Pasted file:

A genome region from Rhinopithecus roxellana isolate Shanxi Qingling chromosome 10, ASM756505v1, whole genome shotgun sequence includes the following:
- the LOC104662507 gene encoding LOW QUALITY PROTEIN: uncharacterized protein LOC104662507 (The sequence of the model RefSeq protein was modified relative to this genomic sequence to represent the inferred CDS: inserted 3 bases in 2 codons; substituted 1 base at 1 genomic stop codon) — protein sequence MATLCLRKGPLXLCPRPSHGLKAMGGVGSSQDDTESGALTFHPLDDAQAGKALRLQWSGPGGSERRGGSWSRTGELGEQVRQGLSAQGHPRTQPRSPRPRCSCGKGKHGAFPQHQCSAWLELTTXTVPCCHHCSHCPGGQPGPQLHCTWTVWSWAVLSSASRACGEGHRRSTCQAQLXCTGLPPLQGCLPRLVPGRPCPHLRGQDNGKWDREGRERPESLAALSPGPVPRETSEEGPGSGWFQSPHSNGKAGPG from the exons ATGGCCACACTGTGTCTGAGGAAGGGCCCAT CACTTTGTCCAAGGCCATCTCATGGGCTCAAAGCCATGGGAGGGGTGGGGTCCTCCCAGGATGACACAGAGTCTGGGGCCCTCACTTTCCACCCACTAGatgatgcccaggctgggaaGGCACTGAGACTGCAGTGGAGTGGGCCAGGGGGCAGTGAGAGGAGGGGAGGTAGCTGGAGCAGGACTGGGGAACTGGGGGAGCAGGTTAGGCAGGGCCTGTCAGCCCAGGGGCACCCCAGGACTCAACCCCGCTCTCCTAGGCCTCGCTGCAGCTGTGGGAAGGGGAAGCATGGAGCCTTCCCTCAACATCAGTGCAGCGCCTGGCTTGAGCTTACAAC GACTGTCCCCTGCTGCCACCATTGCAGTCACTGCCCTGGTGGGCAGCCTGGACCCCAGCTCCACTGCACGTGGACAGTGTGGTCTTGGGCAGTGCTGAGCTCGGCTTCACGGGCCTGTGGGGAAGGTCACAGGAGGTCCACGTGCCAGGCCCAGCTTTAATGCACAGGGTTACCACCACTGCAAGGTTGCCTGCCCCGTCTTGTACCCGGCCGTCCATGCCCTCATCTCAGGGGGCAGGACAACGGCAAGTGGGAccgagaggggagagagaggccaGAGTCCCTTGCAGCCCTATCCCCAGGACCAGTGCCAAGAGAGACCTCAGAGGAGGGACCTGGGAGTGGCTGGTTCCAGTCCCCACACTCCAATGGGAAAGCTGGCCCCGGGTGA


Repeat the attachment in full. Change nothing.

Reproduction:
A genome region from Rhinopithecus roxellana isolate Shanxi Qingling chromosome 10, ASM756505v1, whole genome shotgun sequence includes the following:
- the LOC104662507 gene encoding LOW QUALITY PROTEIN: uncharacterized protein LOC104662507 (The sequence of the model RefSeq protein was modified relative to this genomic sequence to represent the inferred CDS: inserted 3 bases in 2 codons; substituted 1 base at 1 genomic stop codon) — protein sequence MATLCLRKGPLXLCPRPSHGLKAMGGVGSSQDDTESGALTFHPLDDAQAGKALRLQWSGPGGSERRGGSWSRTGELGEQVRQGLSAQGHPRTQPRSPRPRCSCGKGKHGAFPQHQCSAWLELTTXTVPCCHHCSHCPGGQPGPQLHCTWTVWSWAVLSSASRACGEGHRRSTCQAQLXCTGLPPLQGCLPRLVPGRPCPHLRGQDNGKWDREGRERPESLAALSPGPVPRETSEEGPGSGWFQSPHSNGKAGPG from the exons ATGGCCACACTGTGTCTGAGGAAGGGCCCAT CACTTTGTCCAAGGCCATCTCATGGGCTCAAAGCCATGGGAGGGGTGGGGTCCTCCCAGGATGACACAGAGTCTGGGGCCCTCACTTTCCACCCACTAGatgatgcccaggctgggaaGGCACTGAGACTGCAGTGGAGTGGGCCAGGGGGCAGTGAGAGGAGGGGAGGTAGCTGGAGCAGGACTGGGGAACTGGGGGAGCAGGTTAGGCAGGGCCTGTCAGCCCAGGGGCACCCCAGGACTCAACCCCGCTCTCCTAGGCCTCGCTGCAGCTGTGGGAAGGGGAAGCATGGAGCCTTCCCTCAACATCAGTGCAGCGCCTGGCTTGAGCTTACAAC GACTGTCCCCTGCTGCCACCATTGCAGTCACTGCCCTGGTGGGCAGCCTGGACCCCAGCTCCACTGCACGTGGACAGTGTGGTCTTGGGCAGTGCTGAGCTCGGCTTCACGGGCCTGTGGGGAAGGTCACAGGAGGTCCACGTGCCAGGCCCAGCTTTAATGCACAGGGTTACCACCACTGCAAGGTTGCCTGCCCCGTCTTGTACCCGGCCGTCCATGCCCTCATCTCAGGGGGCAGGACAACGGCAAGTGGGAccgagaggggagagagaggccaGAGTCCCTTGCAGCCCTATCCCCAGGACCAGTGCCAAGAGAGACCTCAGAGGAGGGACCTGGGAGTGGCTGGTTCCAGTCCCCACACTCCAATGGGAAAGCTGGCCCCGGGTGA